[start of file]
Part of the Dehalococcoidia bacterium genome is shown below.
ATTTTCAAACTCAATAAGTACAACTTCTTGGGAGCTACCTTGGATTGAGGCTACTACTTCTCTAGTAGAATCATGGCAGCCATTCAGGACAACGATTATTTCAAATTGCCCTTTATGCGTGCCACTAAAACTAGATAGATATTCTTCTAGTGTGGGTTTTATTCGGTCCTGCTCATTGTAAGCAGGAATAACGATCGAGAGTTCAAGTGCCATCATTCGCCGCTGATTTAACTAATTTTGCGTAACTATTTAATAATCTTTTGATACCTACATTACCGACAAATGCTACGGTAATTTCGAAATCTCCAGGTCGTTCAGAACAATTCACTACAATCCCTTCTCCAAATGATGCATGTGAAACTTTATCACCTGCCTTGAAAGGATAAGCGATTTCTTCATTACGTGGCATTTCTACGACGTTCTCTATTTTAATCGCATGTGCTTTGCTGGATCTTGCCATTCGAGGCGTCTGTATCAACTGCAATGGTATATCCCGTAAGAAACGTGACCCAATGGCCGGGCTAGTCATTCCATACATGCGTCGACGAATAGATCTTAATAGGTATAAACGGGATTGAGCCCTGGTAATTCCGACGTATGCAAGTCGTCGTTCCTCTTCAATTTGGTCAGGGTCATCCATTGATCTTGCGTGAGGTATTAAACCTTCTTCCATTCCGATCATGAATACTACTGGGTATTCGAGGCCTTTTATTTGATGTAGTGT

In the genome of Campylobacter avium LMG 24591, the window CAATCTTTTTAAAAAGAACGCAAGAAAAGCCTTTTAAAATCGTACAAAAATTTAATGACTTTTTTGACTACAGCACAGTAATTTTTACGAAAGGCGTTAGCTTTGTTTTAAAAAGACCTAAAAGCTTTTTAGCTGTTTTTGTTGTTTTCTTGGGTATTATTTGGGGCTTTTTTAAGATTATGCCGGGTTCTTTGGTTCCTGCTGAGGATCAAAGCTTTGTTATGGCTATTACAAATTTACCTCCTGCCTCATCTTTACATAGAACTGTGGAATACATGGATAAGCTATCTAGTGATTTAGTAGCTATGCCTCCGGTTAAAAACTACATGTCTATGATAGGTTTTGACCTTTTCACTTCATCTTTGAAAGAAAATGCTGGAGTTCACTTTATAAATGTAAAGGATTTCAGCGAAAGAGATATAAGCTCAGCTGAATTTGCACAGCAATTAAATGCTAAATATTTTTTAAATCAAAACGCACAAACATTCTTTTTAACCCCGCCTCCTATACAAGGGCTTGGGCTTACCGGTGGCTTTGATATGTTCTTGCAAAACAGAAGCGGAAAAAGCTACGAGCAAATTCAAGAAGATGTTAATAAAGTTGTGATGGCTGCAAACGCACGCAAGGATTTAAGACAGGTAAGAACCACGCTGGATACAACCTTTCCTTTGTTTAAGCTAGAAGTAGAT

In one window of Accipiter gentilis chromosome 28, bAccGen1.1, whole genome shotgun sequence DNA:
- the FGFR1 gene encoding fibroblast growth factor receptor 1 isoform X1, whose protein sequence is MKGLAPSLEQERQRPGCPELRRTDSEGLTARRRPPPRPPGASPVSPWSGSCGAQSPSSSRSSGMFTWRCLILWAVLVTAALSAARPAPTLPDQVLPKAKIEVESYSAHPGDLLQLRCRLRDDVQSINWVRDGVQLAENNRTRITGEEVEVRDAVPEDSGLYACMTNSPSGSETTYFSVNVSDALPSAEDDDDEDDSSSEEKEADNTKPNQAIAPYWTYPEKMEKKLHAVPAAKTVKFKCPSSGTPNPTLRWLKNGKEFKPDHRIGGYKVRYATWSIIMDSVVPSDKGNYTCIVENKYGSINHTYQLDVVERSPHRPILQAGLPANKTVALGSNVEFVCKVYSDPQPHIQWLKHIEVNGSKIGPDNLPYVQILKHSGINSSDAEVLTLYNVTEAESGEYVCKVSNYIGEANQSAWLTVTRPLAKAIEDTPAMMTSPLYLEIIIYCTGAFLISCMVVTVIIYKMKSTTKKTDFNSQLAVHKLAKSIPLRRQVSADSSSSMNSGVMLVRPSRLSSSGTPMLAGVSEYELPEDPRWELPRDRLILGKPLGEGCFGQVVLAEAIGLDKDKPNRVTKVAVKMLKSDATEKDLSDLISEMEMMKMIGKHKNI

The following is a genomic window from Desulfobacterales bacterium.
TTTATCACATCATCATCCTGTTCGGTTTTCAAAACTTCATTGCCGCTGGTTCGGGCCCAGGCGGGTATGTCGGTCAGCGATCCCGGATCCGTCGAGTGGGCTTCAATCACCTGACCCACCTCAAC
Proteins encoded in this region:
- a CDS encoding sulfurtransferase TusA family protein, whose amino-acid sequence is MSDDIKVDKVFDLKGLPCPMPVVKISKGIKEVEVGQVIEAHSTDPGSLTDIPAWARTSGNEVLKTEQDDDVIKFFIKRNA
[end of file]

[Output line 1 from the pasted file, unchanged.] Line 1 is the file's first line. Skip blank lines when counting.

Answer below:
Part of the Dehalococcoidia bacterium genome is shown below.